Together, then, Julia’s description and her orientation enable all readers to understand the complexities of her argument. These moves, although especially relevant to an unconventional source like Julia’s, are essential to remember when analyzing any primary source. A reader who can comprehend the basic foundations of an argument is much more likely to be receptive to that argument.

          From this position of understanding, readers can see Julia’s essay for what it is: an excellent close reading of an unusual source. While her detail-grounded analysis is impressive on its own, it is all the more so because she has chosen such a detail-rich object of study. In a way, then, Julia’s writing parallels the TikTok dances in her analysis. Julia’s choice of primary source, like the mixed techniques of her dancers, might initially be considered unconventional or even radical. However, just as the dancers draw from the familiar CCD framework, Julia draws on familiar language to help readers understand her source. Through this blend of new and old, both Julia and her dancers manage to create something beautiful.

Professor Commentary / Alexander Davis

           Julia’s Essay 3 work from our Writing Seminar was a masterclass in honoring the symbiotic relationship between motive and analysis. As this excerpt makes clear, both her motive and her analysis have separate and undeniable strengths. On the one hand, her research process intentionally excavated several compelling tensions and inconsistencies within her evidence—especially those operating between established artistic custom in Chinese Classical Dance and transgressions of that long-standing tradition. On the other hand, the attention to detail evident in her visual interpretation is equally stellar; several moments in these extracted body paragraphs pull our attention as readers (and viewers!) to meaningful details from each video which may have otherwise escaped our notice. But the real magic of Julia’s essay comes in the moments where her multiple layers of motive and analytic appraisal are one and the same. Consider her penultimate paragraph on position. The interior sentences contend that a remarkable amount of strength and stability is communicated through a single “bowed step,” so much so that one could imagine an entire paragraph—or essay subsection—devoted to parallel dissections of the video’s tacit visual messaging. Yet what makes that position so notable is the even more surprising disruption it poses to the somatic status quo: in the words of the paragraph’s exterior sentences, it epitomizes an interjection of “the stable, neutral positions of Wushu” into “the soft, delicate positions of Chinese dance,” and in so doing, quietly “provoke[s] re-consideration of the norms and expected techniques.” The effect, then, is a jeté not just from motive to analysis (and back again), but to thesis as well—because Julia’s leap from media imagery to audience imaginary also scaffolds her final argument about the power of dance to normalize certain kinds of embodied gender transgression. In short, as Motivating Moves promises, this excerpt reveals just how important and interesting the seemingly insignificant details of visual media can truly be!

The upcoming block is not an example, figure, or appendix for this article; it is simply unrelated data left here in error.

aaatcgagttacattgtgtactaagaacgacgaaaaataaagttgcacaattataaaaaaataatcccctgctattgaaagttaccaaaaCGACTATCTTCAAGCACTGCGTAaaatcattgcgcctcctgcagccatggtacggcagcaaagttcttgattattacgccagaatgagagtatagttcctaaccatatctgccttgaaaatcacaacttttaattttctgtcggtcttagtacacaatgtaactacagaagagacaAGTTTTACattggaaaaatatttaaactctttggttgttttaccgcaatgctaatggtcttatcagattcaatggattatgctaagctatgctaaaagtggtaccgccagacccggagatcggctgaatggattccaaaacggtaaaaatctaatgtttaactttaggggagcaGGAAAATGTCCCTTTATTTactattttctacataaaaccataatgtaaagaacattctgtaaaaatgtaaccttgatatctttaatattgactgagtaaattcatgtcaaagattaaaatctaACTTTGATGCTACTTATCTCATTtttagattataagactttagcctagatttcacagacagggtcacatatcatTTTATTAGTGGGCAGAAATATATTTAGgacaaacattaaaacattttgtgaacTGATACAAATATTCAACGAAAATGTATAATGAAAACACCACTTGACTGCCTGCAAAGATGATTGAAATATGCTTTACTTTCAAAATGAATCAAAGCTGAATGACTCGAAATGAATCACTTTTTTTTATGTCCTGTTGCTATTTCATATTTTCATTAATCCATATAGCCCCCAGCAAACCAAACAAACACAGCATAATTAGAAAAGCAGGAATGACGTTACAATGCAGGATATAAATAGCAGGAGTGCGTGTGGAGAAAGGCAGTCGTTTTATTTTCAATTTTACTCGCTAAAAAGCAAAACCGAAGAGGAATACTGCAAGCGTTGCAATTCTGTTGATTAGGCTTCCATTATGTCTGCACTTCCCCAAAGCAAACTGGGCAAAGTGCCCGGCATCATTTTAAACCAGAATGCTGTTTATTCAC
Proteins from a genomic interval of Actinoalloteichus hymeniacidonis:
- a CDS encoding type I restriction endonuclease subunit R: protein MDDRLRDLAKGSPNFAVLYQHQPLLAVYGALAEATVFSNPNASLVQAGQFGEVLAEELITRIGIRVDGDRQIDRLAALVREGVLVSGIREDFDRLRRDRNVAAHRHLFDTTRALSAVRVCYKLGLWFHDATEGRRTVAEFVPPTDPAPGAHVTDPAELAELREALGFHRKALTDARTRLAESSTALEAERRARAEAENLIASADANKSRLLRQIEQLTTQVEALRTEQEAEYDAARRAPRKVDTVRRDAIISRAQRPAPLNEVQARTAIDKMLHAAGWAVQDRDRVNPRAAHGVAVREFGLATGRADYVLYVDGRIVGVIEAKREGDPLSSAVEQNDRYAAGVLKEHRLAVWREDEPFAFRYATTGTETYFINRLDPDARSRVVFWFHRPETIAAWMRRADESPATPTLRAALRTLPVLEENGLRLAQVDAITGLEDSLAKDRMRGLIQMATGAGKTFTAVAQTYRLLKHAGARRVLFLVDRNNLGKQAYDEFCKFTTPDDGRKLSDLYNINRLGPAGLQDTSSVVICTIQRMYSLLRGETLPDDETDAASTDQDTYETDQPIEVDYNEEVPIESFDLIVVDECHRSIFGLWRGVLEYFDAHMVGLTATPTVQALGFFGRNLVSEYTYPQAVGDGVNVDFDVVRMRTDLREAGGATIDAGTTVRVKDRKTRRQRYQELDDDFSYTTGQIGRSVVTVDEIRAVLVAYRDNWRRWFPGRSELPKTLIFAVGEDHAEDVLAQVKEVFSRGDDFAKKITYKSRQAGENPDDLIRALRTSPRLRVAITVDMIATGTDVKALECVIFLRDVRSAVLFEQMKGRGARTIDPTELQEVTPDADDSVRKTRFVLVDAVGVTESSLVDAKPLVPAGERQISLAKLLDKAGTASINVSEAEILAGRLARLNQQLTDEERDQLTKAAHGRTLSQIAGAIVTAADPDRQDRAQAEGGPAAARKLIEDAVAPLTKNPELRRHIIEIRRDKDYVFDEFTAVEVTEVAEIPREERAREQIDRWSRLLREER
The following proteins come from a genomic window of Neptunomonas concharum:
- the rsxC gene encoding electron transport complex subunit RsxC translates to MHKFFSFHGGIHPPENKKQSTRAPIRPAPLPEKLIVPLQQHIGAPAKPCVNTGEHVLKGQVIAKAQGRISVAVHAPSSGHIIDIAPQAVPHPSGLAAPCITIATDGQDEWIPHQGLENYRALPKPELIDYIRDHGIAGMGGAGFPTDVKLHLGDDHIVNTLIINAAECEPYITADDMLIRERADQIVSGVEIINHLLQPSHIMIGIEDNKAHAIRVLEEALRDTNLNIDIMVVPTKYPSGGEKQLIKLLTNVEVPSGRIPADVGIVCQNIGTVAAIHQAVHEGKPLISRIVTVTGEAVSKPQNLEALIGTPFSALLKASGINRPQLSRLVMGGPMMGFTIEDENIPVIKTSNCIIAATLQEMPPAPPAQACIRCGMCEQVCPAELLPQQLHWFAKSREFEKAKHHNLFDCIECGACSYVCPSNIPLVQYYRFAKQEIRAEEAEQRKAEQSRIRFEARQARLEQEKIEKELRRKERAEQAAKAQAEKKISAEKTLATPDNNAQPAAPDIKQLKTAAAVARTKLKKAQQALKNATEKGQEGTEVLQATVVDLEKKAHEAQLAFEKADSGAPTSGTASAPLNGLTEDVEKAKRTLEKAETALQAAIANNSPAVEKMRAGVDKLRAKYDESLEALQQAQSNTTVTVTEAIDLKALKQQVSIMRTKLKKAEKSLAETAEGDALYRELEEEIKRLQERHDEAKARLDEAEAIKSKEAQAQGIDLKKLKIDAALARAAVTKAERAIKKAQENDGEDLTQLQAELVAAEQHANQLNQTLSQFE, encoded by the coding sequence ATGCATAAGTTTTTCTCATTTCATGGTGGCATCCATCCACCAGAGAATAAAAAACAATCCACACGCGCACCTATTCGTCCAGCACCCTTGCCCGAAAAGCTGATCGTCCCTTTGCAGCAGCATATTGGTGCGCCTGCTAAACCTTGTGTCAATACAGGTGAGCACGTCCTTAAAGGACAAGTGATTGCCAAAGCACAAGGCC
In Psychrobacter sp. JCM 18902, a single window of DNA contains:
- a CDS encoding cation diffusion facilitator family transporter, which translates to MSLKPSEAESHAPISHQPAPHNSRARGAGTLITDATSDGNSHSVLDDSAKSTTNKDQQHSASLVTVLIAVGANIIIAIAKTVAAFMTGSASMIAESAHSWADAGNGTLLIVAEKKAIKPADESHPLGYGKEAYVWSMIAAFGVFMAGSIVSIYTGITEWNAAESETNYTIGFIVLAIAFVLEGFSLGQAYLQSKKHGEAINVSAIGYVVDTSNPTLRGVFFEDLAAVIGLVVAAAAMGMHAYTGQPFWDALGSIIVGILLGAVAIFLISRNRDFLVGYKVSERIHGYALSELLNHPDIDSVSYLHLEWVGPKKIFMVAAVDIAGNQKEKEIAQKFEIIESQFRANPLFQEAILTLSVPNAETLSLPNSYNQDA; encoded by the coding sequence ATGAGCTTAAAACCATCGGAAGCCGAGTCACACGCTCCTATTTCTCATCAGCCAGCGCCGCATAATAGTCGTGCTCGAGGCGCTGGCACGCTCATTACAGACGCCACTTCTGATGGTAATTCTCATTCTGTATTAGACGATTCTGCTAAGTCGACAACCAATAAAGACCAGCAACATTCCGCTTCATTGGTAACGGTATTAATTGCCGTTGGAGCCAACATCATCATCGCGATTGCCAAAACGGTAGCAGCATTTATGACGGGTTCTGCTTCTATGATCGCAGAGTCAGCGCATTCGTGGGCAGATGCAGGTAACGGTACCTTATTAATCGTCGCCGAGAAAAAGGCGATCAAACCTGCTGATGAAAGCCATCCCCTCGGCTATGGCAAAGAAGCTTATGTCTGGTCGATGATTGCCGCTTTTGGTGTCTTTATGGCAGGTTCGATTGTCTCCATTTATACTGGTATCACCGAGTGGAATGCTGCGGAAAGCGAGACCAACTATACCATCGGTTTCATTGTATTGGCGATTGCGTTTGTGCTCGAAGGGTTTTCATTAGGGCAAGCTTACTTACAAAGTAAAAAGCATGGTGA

The author


Julia Zhou, ’24 is a first-year from Herndon, Virginia, pursuing a major in either East Asian Studies or Economics. On campus, she is a member of Triple 8 Dance Company, Princeton US-China Coalition, and a research assistant for the Stewart Lab’s Chinese propaganda project. In her free time, Julia enjoys dancing, taking long walks in nature, and spending time with her little sister. She wrote this essay as a first-year.

Natalia Zorrilla, ’23 is a Philosophy major from San Diego, California. Outside of the Writing Center, she serves as co-president for the Princeton College Democrats, competes on the Princeton Debate Panel, and writes puzzles for the annual Princeton Puzzle Hunt. She also advises high schoolers with the nonprofits Matriculate and HomeFront NJ, and she researches with the Concepts & Cognition Lab. In her free time, she winds down by solving crosswords and watching cheesy rom-coms. She wrote this as a sophomore.